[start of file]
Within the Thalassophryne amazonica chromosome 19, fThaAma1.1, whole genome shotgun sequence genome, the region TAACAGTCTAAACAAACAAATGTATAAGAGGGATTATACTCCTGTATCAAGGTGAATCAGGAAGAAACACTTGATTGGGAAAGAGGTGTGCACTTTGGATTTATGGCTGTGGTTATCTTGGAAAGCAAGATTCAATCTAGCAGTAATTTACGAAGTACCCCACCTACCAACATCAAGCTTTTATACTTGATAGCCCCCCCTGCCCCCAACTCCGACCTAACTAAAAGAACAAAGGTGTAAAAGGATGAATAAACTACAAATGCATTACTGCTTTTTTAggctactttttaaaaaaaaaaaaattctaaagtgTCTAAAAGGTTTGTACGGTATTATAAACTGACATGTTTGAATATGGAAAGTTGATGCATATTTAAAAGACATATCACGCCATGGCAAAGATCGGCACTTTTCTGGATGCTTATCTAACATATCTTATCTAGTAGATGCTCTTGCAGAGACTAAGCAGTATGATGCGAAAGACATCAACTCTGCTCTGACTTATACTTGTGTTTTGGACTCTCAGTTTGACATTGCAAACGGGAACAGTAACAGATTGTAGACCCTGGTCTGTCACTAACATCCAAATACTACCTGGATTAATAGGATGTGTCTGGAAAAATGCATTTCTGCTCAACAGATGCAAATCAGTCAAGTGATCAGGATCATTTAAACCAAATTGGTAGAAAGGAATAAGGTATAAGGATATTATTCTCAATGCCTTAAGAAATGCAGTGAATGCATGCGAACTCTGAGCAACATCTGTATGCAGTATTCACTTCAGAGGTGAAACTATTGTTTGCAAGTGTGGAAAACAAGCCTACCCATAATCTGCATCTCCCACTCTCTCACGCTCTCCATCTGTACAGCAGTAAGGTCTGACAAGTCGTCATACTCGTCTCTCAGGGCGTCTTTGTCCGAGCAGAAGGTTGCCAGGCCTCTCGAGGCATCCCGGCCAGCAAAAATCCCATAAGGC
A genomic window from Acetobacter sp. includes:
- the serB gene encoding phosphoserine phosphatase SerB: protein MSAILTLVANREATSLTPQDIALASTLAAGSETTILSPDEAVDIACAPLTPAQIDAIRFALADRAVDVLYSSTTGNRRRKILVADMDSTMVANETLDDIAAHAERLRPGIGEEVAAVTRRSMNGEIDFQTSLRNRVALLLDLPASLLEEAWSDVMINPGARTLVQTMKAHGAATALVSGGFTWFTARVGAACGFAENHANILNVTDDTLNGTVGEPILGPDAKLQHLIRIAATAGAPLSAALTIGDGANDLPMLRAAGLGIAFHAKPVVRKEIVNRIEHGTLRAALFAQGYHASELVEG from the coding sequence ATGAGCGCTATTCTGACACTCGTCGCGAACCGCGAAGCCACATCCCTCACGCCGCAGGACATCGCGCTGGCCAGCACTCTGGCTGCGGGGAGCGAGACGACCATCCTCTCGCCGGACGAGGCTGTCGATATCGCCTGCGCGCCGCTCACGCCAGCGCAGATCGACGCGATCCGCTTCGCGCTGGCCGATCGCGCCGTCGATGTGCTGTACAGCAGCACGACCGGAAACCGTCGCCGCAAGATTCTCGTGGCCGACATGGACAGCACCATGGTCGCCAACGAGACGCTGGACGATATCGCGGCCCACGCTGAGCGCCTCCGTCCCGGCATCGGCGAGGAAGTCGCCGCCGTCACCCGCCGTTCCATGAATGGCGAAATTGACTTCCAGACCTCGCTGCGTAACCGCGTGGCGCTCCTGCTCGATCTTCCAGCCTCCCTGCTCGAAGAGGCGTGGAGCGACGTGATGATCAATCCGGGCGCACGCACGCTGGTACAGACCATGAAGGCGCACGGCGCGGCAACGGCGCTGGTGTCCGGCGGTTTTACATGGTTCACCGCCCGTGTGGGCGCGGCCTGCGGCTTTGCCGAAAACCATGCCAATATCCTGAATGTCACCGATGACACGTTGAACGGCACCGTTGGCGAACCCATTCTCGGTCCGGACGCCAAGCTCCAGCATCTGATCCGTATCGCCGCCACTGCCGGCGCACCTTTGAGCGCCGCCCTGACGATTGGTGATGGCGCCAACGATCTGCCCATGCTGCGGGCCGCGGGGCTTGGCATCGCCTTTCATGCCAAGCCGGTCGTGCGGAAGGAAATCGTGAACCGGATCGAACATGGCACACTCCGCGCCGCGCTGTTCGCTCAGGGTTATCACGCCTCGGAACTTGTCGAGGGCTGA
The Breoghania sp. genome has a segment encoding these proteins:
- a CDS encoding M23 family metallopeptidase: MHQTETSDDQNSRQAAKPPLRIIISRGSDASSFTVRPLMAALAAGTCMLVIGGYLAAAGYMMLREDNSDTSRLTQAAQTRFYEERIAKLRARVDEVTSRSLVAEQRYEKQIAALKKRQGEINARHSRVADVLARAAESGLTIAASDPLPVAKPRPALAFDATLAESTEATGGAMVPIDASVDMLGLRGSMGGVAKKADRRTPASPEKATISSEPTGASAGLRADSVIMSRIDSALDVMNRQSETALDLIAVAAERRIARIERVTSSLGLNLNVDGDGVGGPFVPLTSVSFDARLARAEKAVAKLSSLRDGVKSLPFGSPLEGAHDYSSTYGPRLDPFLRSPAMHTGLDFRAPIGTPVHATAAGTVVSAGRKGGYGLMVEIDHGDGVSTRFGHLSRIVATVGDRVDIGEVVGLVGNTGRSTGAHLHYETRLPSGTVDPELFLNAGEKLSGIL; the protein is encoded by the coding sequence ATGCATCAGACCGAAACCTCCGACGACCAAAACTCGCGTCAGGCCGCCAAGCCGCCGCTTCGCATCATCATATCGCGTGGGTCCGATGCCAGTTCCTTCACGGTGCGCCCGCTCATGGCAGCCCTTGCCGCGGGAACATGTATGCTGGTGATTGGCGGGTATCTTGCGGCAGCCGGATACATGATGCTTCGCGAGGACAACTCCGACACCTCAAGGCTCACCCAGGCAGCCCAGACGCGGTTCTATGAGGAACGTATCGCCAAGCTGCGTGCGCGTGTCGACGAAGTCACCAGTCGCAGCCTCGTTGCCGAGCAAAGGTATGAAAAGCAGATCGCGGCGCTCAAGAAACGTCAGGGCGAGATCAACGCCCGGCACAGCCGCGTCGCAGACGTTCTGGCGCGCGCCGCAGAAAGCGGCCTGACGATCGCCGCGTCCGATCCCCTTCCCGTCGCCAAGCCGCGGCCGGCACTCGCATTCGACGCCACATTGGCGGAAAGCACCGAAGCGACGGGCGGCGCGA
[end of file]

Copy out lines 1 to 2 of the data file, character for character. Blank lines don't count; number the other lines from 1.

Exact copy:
Within the Thalassophryne amazonica chromosome 19, fThaAma1.1, whole genome shotgun sequence genome, the region TAACAGTCTAAACAAACAAATGTATAAGAGGGATTATACTCCTGTATCAAGGTGAATCAGGAAGAAACACTTGATTGGGAAAGAGGTGTGCACTTTGGATTTATGGCTGTGGTTATCTTGGAAAGCAAGATTCAATCTAGCAGTAATTTACGAAGTACCCCACCTACCAACATCAAGCTTTTATACTTGATAGCCCCCCCTGCCCCCAACTCCGACCTAACTAAAAGAACAAAGGTGTAAAAGGATGAATAAACTACAAATGCATTACTGCTTTTTTAggctactttttaaaaaaaaaaaaattctaaagtgTCTAAAAGGTTTGTACGGTATTATAAACTGACATGTTTGAATATGGAAAGTTGATGCATATTTAAAAGACATATCACGCCATGGCAAAGATCGGCACTTTTCTGGATGCTTATCTAACATATCTTATCTAGTAGATGCTCTTGCAGAGACTAAGCAGTATGATGCGAAAGACATCAACTCTGCTCTGACTTATACTTGTGTTTTGGACTCTCAGTTTGACATTGCAAACGGGAACAGTAACAGATTGTAGACCCTGGTCTGTCACTAACATCCAAATACTACCTGGATTAATAGGATGTGTCTGGAAAAATGCATTTCTGCTCAACAGATGCAAATCAGTCAAGTGATCAGGATCATTTAAACCAAATTGGTAGAAAGGAATAAGGTATAAGGATATTATTCTCAATGCCTTAAGAAATGCAGTGAATGCATGCGAACTCTGAGCAACATCTGTATGCAGTATTCACTTCAGAGGTGAAACTATTGTTTGCAAGTGTGGAAAACAAGCCTACCCATAATCTGCATCTCCCACTCTCTCACGCTCTCCATCTGTACAGCAGTAAGGTCTGACAAGTCGTCATACTCGTCTCTCAGGGCGTCTTTGTCCGAGCAGAAGGTTGCCAGGCCTCTCGAGGCATCCCGGCCAGCAAAAATCCCATAAGGC
A genomic window from Acetobacter sp. includes: